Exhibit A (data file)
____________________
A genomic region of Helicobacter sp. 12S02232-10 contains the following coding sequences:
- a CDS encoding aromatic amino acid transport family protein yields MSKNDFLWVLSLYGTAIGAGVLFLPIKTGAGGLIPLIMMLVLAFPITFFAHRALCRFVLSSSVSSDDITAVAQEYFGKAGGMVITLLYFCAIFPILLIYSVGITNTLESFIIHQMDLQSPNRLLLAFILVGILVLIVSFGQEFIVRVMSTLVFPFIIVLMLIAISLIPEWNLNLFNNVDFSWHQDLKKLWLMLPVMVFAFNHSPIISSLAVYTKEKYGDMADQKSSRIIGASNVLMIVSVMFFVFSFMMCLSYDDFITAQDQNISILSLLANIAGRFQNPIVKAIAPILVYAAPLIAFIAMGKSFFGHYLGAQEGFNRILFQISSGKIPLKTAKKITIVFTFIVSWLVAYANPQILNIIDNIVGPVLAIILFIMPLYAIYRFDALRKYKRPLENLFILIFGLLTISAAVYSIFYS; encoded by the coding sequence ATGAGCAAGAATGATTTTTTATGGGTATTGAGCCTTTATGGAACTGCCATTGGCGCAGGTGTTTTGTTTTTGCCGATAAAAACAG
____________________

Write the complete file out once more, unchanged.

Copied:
A genomic region of Helicobacter sp. 12S02232-10 contains the following coding sequences:
- a CDS encoding aromatic amino acid transport family protein yields MSKNDFLWVLSLYGTAIGAGVLFLPIKTGAGGLIPLIMMLVLAFPITFFAHRALCRFVLSSSVSSDDITAVAQEYFGKAGGMVITLLYFCAIFPILLIYSVGITNTLESFIIHQMDLQSPNRLLLAFILVGILVLIVSFGQEFIVRVMSTLVFPFIIVLMLIAISLIPEWNLNLFNNVDFSWHQDLKKLWLMLPVMVFAFNHSPIISSLAVYTKEKYGDMADQKSSRIIGASNVLMIVSVMFFVFSFMMCLSYDDFITAQDQNISILSLLANIAGRFQNPIVKAIAPILVYAAPLIAFIAMGKSFFGHYLGAQEGFNRILFQISSGKIPLKTAKKITIVFTFIVSWLVAYANPQILNIIDNIVGPVLAIILFIMPLYAIYRFDALRKYKRPLENLFILIFGLLTISAAVYSIFYS; encoded by the coding sequence ATGAGCAAGAATGATTTTTTATGGGTATTGAGCCTTTATGGAACTGCCATTGGCGCAGGTGTTTTGTTTTTGCCGATAAAAACAG